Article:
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Zootaxa 2298: 45–54 (2009) www.mapress.com / zootaxa/

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Copyright © 2009 · Magnolia Press

ZOOTAXA ISSN 1175-5334 (online edition)

New records of fishes for Trindade-Martin Vaz oceanic insular complex, Brazil HUDSON T. PINHEIRO, VICTOR CAMILATO, JOÃO LUIZ GASPARINI & JEAN-CHRISTOPHE JOYEUX Departamento de Oceanografia e Ecologia, Universidade Federal do Espírito Santo, Av. Fernando Ferrari, 514, Goiabeiras, 29075910, Vitória, ES, Brazil. E-mail: htpinheiro@gmail.com; vcamilato@yahoo.com.br; gaspa.vix@terra.com.br; joyeux@npd.ufes.br

Abstract Thirty-two new records for shore fishes were made at the Trindade-Martin Vaz oceanic insular complex, located 1,160 km off the Brazilian coast. These records are related to an increase in sampling effort and to temporal variation in population size. Newly found but very abundant species hypothetically exemplify temporal variations in population size. The Vitória-Trindade submarine chain also may function as a series of stepping-stones facilitating transport of typically coastal species. The new records reveal a lack of knowledge of the fish fauna of this unique location. Studies aimed at the exploration of shallow areas, deep reefs and seamounts of the Vitória-Trindade chain, aided by ichthyoplanktonic surveys, are essential to a better understanding of the fish community and the processes of colonization in this oceanic locality. Key words: South Atlantic; distribution; biogeography; Brazil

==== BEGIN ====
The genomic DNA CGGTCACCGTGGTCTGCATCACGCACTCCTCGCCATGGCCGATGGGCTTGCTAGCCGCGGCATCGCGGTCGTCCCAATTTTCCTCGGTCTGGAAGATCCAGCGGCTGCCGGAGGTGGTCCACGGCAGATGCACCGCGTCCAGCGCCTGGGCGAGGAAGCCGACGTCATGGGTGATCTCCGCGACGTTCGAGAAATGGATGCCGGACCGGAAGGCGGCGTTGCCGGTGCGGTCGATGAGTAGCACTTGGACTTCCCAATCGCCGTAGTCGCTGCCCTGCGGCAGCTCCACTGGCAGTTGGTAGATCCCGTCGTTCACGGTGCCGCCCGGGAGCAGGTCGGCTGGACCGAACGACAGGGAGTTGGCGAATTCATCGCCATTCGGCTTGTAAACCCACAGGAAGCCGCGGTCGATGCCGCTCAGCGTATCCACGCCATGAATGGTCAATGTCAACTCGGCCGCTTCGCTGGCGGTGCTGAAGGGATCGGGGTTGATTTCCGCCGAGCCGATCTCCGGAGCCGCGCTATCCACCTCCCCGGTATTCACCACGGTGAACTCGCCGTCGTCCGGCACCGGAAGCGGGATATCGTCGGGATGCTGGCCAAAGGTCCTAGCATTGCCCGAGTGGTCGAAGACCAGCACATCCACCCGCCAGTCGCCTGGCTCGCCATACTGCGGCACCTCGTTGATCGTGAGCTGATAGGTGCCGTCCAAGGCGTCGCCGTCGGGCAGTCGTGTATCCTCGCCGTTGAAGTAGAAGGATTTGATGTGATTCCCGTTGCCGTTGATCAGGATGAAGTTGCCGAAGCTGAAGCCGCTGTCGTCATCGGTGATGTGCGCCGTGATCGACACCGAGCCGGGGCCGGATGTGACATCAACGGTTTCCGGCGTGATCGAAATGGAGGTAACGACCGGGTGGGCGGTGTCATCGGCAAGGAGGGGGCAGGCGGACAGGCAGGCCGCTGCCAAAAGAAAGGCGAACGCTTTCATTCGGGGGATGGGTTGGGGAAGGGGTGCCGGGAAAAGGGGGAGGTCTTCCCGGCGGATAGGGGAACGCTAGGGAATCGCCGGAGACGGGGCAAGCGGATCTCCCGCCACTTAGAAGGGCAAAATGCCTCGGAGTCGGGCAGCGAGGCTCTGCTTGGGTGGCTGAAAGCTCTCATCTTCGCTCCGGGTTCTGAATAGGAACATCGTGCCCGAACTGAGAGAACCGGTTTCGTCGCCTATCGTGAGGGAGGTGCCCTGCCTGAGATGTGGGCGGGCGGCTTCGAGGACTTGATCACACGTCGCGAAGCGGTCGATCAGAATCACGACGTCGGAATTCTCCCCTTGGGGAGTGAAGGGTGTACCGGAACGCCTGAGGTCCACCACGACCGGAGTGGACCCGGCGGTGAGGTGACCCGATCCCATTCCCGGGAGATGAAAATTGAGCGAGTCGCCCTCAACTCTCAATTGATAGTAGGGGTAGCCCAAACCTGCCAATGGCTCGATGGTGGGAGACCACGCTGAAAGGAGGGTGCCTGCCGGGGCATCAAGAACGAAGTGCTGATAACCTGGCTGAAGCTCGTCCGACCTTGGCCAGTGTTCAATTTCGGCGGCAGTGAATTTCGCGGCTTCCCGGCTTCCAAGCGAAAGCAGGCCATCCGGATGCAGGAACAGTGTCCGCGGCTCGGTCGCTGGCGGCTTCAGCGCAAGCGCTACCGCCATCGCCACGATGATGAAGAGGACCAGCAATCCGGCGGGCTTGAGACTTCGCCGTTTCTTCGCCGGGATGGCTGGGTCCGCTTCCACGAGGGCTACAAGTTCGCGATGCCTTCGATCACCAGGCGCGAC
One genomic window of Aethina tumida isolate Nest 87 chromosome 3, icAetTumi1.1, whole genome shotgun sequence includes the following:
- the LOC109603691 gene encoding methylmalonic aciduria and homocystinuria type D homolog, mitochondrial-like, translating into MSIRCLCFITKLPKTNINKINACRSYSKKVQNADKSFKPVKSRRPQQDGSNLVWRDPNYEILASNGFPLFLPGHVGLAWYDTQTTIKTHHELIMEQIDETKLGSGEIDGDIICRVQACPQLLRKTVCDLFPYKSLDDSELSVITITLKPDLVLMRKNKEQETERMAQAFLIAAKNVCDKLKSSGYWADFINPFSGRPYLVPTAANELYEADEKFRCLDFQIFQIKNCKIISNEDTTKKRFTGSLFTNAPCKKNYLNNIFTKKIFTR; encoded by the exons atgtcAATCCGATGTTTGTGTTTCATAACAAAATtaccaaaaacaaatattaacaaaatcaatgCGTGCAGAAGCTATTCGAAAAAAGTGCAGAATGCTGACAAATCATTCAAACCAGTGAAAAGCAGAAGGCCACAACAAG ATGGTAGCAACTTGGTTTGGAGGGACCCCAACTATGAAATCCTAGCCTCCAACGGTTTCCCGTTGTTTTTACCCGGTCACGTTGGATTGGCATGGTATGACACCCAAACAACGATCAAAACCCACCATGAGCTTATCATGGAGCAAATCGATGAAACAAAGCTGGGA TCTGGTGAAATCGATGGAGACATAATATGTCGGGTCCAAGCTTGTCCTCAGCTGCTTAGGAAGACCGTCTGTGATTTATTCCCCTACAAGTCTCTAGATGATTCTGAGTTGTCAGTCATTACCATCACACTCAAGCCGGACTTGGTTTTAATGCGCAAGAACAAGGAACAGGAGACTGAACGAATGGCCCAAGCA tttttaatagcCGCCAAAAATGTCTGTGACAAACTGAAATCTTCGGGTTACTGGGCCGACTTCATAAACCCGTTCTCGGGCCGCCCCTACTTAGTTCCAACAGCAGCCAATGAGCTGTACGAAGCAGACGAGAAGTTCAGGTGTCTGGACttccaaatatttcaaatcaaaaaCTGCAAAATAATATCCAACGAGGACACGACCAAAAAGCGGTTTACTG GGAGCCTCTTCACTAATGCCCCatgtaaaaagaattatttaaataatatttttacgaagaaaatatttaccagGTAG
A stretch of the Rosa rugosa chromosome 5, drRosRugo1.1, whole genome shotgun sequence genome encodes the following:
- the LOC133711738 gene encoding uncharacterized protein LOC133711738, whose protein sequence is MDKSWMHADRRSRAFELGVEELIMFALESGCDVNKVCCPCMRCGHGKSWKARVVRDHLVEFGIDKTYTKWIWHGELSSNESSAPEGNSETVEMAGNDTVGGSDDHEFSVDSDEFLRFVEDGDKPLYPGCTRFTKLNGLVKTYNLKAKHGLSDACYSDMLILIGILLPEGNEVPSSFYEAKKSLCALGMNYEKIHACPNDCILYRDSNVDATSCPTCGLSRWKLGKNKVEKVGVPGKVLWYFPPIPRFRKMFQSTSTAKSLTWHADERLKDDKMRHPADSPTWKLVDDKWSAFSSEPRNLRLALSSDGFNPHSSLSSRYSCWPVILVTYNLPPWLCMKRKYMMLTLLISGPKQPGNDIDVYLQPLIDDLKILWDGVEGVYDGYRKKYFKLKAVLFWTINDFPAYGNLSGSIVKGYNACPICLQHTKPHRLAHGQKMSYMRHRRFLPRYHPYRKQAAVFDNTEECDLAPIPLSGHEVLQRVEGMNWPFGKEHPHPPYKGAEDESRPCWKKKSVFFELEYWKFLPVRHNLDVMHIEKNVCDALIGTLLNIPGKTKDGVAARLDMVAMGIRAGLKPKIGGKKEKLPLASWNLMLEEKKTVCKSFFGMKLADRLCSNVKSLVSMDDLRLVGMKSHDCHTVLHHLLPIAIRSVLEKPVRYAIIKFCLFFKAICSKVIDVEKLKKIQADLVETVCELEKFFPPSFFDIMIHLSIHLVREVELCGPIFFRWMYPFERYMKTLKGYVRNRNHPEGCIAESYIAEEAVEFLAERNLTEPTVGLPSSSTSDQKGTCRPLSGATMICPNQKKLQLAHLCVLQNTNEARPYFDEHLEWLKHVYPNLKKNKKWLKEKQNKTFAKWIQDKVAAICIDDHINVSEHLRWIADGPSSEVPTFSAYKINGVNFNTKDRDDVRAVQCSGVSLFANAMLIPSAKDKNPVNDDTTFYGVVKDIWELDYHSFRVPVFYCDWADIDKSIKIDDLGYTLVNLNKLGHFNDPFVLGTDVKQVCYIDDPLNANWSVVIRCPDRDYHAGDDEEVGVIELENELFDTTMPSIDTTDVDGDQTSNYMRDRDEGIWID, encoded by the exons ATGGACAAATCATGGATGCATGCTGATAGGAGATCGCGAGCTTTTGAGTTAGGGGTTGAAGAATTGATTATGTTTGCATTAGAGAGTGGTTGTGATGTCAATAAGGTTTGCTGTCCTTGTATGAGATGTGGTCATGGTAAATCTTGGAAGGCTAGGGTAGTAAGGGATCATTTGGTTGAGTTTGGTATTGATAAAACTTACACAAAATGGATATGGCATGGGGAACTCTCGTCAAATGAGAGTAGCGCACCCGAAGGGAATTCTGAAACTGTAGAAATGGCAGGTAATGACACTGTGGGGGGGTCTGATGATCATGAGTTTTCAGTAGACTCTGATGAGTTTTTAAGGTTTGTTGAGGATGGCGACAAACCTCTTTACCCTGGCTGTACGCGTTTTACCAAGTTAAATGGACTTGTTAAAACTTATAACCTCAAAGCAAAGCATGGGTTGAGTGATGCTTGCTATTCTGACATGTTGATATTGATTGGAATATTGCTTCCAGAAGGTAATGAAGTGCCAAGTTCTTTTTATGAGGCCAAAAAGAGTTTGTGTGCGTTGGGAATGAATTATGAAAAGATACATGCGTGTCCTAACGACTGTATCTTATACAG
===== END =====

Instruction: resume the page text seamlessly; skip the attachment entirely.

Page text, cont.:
Introduction The colonization and maintenance of marine populations at remote islands are important and much discussed themes (Gad & Schminke 2002), but these areas still remain poorly explored (Forges et al. 2000). Processes of colonization of oceanic islands can involve dispersal aided by submarine mounts acting as stepping-stones (Edwards 1993; Moore et al. 2004), whereas the maintenance of species at islands and seamounts is usually attributed to oceanic processes stimulating larval retention (Mullineaux & Mills 1997). Even so, community composition at isolated oceanic islands reportedly experiences large spatial and temporal variations (Stobberup et al. 2002). Even though there often is a large ratio of endemics at remote islands (that may reach over 30% - Forges et al. 2000), little is known about the actual distribution of these species considering that they may also occur in 'nearby' unexplored seamounts (Edwards 1993). Trindade Island (20°31′ S, 29°19′ W) and Martin Vaz Archipelago (20°30′ S, 28°51′ W), located about 1,160 km off the coast of Brazil, are the only emerged components of an sunken submerged volcanic chain composed by eight mountains disposed perpendicularly to the coast of the state of Espírito Santo, southeastern Brazil. The mountains of the Vitória-Trindade chain reach between 10 and 110 meters below the water surface and are separated by about 250 km from each other (Figure 1). Several biogeographic studies have included ichthyofaunal data from Trindade (e.g., Floeter & Gasparini 2000; Floeter et al. 2001; Joyeux et al. 2001; Floeter et al. 2008), and outlined similarities and contrasts with the Brazilian coastal ichthyofauna. However, in contrast to the other Brazilian and Atlantic Central oceanic islands (St. Paul´s Rocks, Fernando de Noronha, Atol das Rocas, St. Helena and Ascension – Lubbock 1980; Lubbock & Edwards 1981; Edwards & Lubbock 1983; Edwards & Glass 1987a, b; Rosa & Moura 1997; Soto 2001; Feitoza et al. 2003; Sampaio et al. 2006), baseline data for Trindade-Martin Vaz ichthyofauna remains poor. Only one recent ichthyological expedition was conducted, which identified 97 species, including six